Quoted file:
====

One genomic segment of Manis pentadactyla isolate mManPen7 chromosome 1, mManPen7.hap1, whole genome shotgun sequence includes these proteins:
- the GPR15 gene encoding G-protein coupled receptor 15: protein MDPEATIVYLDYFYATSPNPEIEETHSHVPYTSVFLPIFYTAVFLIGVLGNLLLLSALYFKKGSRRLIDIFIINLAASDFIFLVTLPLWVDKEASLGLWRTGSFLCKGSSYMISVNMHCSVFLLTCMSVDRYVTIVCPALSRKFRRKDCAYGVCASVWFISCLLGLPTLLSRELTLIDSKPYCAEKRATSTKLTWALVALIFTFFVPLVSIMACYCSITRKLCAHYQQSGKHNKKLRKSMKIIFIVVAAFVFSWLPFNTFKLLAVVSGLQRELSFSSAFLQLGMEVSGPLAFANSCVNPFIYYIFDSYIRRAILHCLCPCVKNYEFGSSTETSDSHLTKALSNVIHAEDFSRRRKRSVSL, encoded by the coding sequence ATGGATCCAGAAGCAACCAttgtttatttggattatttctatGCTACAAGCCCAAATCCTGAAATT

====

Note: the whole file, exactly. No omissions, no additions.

One genomic segment of Manis pentadactyla isolate mManPen7 chromosome 1, mManPen7.hap1, whole genome shotgun sequence includes these proteins:
- the GPR15 gene encoding G-protein coupled receptor 15: protein MDPEATIVYLDYFYATSPNPEIEETHSHVPYTSVFLPIFYTAVFLIGVLGNLLLLSALYFKKGSRRLIDIFIINLAASDFIFLVTLPLWVDKEASLGLWRTGSFLCKGSSYMISVNMHCSVFLLTCMSVDRYVTIVCPALSRKFRRKDCAYGVCASVWFISCLLGLPTLLSRELTLIDSKPYCAEKRATSTKLTWALVALIFTFFVPLVSIMACYCSITRKLCAHYQQSGKHNKKLRKSMKIIFIVVAAFVFSWLPFNTFKLLAVVSGLQRELSFSSAFLQLGMEVSGPLAFANSCVNPFIYYIFDSYIRRAILHCLCPCVKNYEFGSSTETSDSHLTKALSNVIHAEDFSRRRKRSVSL, encoded by the coding sequence ATGGATCCAGAAGCAACCAttgtttatttggattatttctatGCTACAAGCCCAAATCCTGAAATT